Ever Given runs aground in the Suez Canal causing supply chain mayhem

On Wednesday 24th March, the Suez Canal became blocked by the grounding of one of the world’s largest container ships, the Ever Given. Thankfully, this is merely a grounding, a terrorist incident sinking a ship at a choke point could be far worse. Inevitably this will raise further questions for businesses over the location for supply chains, their resilience and alternatives to the current arrangements that have shown themselves vulnerable in recent times.

Like so many other trends, the pandemic has accelerated a pre-existing movement towards re-shoring or near-shoring the sourcing of B2B products and services.


This incident has further highlighted the financial risk of fragile supply chains; it is estimated in the 3 days following the incident around $7bn of good are getting trapped in the traffic jam each day. At the time of writing, it remains unknown how long the issue will take to resolve. It is now suggested that the ship may be unloaded in situ, though exactly how that might happen is unclear. With 10% of global trade shipments passing through the canal and an additional journey time of 12-15 days added by navigating around the Cape of Good Hope, companies can expect delays and cost increases. The oil price was up 4% within 24 hours of the incident.

For larger companies, supply chain issues are already a significant headache. In March, Nike reported lower than expected Q3 results. Nike CEO John Danahoe cites global container shortage as well as port delays as the main driver of this. Nike’s share price is down 10% since that call, a drop in valuation of $20bn. Samsung warned investors on the same day as the grounding that computer chip shortage would significantly hurt the business going forward.

Recent in many procurement teams’ minds will be the disruption of the pandemic, in addition to the political wind blowing away from globalism, not least in the example of Brexit. Add to this the increasingly widespread acknowledgement of the climate emergency and transport’s role in carbon emissions and it adds up to a significant pressure on businesses to ensure that their supply chains are resilient, cost effective and environmentally and socially responsible.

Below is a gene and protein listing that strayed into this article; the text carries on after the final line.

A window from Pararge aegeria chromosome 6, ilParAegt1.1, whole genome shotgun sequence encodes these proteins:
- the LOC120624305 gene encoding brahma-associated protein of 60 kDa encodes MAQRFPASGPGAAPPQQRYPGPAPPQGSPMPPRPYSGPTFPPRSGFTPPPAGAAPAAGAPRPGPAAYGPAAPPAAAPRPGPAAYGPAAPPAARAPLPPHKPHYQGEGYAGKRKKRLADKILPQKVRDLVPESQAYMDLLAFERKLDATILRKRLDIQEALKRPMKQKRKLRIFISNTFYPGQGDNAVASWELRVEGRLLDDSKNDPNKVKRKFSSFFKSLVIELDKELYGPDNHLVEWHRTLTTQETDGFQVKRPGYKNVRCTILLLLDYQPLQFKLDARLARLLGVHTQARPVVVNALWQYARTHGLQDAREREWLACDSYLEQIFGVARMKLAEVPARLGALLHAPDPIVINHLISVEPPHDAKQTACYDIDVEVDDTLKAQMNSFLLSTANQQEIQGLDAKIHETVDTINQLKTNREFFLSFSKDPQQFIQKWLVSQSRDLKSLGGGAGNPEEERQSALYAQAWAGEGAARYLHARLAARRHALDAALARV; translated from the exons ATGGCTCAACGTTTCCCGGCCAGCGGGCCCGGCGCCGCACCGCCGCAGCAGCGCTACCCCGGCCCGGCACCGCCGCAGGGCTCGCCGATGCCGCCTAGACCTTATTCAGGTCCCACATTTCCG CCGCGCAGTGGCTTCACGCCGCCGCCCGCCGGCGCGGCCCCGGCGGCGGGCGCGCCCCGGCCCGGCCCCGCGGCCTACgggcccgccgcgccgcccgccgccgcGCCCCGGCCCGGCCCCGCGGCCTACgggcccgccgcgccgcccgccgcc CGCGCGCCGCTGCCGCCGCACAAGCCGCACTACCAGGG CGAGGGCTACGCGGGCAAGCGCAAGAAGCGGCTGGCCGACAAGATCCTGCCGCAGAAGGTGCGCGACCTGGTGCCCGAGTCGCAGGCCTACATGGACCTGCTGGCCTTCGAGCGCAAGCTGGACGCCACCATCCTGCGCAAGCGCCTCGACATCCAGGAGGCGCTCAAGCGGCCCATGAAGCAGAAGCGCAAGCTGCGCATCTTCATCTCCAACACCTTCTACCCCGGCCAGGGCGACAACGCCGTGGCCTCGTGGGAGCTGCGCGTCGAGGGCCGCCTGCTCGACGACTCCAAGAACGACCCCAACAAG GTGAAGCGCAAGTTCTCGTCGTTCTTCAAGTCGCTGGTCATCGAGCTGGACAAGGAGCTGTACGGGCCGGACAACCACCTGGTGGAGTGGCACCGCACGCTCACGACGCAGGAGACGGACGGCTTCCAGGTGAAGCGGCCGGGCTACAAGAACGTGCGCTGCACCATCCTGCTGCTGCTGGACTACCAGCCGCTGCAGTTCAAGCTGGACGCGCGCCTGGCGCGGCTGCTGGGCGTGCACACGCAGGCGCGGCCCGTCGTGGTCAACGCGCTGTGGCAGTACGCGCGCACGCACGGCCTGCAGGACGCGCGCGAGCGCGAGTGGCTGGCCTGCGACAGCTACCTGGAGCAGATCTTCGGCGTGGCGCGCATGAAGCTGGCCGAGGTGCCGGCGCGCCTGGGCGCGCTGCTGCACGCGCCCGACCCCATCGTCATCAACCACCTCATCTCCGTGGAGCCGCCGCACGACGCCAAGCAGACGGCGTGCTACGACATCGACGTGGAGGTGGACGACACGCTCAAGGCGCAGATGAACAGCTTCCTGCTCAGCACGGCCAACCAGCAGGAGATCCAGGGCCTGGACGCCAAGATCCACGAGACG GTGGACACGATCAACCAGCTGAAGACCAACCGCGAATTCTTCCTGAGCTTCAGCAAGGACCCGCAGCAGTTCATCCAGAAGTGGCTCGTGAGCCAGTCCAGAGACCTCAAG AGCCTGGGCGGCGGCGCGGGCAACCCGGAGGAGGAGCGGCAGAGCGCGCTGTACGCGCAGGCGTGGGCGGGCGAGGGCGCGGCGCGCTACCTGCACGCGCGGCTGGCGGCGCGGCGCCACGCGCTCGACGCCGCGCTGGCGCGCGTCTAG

Into this space, start-ups are starting to open up new business models. Crunchbase lists 282 Supply Chain Management start-ups with a combined recent investment of $6.3bn. Investors include prestigious programmes such as Y Combinator, Techstars and Andreessen Horowitz. Savvy B2B buyers can already make significant cost savings and increase supplier diversity and resilience without incurring the high costs of traditional enterprise systems such as Coupa and SAP Ariba.

How we can help

You can learn more about how Applegate uses 25 years of experience connecting buyers and suppliers, augmented with cutting edge data science and AI to deliver supply chain resilience, supplier diversity and cost benchmarking. If you’d like a free demo of the system, you can schedule a time to speak with us. You can also see more about SupplyDevon, our free-to-use platform for companies in Devon to buy local.

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